This in an anxious time in which to sit on the board of directors. With defaults and foreclosures accounting for some 20 percent or more of the units at some condominiums, frustration among board and association members is off the charts.
“In this difficult economic environment,” observes attorney William S. Singer of Singer & Fedun, LLC, based in Belle Mead, New Jersey, “people are looking much more carefully at every cent coming out of their own personal budget and therefore questioning increases by the associations in their monthly or quarterly assessments.”
More than ever, echoes attorney Scott Piekarsky, principal of the law firm of Piekarsky & Associates in Wyckoff, “because everybody’s cost of living has increased and incomes are not keeping pace.” Owners, he adds, are making demands of their board members asking them to ‘show us why is it that we have to pay that. Justify it to us.’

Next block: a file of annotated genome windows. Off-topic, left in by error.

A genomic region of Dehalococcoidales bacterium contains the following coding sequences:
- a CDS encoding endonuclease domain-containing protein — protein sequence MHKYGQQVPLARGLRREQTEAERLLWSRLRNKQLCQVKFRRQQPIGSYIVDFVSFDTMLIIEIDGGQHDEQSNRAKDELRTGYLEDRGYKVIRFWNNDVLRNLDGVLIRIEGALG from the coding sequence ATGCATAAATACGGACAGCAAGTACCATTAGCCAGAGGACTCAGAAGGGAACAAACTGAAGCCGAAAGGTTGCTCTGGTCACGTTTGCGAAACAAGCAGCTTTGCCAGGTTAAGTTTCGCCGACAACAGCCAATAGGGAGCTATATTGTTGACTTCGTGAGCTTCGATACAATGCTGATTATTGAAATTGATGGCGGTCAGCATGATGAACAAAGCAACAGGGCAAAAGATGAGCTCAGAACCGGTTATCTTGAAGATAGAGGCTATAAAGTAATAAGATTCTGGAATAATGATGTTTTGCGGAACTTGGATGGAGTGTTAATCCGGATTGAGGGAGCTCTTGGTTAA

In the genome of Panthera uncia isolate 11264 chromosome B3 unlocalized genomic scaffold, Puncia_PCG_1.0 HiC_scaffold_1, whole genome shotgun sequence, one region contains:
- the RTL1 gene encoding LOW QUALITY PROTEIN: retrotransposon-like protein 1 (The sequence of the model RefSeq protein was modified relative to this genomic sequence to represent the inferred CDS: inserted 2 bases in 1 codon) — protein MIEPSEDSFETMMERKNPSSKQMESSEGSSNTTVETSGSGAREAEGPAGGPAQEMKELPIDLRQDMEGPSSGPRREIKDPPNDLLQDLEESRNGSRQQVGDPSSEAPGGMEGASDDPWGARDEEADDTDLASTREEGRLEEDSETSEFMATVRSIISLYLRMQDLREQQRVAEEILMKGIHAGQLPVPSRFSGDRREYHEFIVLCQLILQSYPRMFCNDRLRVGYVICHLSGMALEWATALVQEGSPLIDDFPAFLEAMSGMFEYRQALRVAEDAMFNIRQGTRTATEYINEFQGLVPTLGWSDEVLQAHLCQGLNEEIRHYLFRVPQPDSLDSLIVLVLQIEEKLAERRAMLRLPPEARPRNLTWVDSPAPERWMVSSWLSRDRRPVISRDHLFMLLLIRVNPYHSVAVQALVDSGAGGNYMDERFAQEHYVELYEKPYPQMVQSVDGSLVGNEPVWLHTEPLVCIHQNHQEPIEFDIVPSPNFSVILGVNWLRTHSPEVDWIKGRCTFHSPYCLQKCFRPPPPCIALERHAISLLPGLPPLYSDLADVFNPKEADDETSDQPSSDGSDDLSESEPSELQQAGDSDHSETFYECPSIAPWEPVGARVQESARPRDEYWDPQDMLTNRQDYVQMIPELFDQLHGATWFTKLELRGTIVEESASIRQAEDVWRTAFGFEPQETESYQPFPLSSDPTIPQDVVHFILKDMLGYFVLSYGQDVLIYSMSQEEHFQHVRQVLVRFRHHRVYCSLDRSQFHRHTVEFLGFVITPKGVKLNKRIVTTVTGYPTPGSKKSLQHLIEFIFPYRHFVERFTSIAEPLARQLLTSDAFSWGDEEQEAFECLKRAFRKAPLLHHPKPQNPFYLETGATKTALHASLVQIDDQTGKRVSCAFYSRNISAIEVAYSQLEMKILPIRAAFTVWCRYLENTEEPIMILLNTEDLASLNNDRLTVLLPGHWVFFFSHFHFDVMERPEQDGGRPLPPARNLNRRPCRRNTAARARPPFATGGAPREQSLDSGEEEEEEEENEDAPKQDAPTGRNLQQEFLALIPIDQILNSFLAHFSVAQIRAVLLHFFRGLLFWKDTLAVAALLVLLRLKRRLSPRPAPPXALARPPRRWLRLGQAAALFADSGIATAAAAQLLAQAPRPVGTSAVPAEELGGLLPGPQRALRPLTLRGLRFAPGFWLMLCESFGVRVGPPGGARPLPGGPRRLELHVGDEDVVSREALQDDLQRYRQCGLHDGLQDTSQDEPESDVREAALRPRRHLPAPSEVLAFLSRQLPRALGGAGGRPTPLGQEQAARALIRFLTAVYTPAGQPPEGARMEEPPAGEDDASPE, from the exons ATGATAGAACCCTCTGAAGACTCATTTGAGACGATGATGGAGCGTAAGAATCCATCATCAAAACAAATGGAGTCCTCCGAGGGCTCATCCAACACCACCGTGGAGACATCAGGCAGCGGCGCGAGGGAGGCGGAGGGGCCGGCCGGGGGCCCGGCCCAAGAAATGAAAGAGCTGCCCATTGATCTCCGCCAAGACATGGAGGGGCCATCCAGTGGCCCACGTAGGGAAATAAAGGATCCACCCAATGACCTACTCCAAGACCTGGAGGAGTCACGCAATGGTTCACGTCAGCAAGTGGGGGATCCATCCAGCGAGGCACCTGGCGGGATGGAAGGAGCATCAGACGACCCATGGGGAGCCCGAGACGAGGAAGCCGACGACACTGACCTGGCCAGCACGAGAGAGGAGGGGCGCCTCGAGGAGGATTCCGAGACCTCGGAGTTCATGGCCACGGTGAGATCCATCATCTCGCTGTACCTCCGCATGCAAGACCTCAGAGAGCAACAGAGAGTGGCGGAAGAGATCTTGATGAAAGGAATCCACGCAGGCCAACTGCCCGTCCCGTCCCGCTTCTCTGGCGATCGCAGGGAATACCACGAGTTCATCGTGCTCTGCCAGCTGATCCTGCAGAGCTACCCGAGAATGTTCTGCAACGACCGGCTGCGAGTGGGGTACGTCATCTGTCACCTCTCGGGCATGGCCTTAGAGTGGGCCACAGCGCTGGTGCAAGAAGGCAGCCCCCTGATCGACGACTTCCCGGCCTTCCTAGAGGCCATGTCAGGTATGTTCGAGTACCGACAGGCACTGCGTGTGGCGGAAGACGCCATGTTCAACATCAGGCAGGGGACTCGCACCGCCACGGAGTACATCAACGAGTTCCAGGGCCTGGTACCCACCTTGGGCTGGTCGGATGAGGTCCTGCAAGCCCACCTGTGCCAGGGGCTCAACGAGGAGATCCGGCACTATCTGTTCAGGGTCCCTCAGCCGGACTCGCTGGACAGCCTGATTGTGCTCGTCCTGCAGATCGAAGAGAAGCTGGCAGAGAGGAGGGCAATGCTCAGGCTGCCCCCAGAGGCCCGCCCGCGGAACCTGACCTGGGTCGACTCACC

“When everything’s good, nobody seems to care,” notes attorney David Hartwell of Penland & Hartwell LLC, a real estate law firm based in Chicago. “But when things go bad, suddenly, they ask, ‘why aren’t you telling us what’s going on? Who’s running the joint?’”
“I think that’s why transparency has become such a big issue,” concludes Hartwell.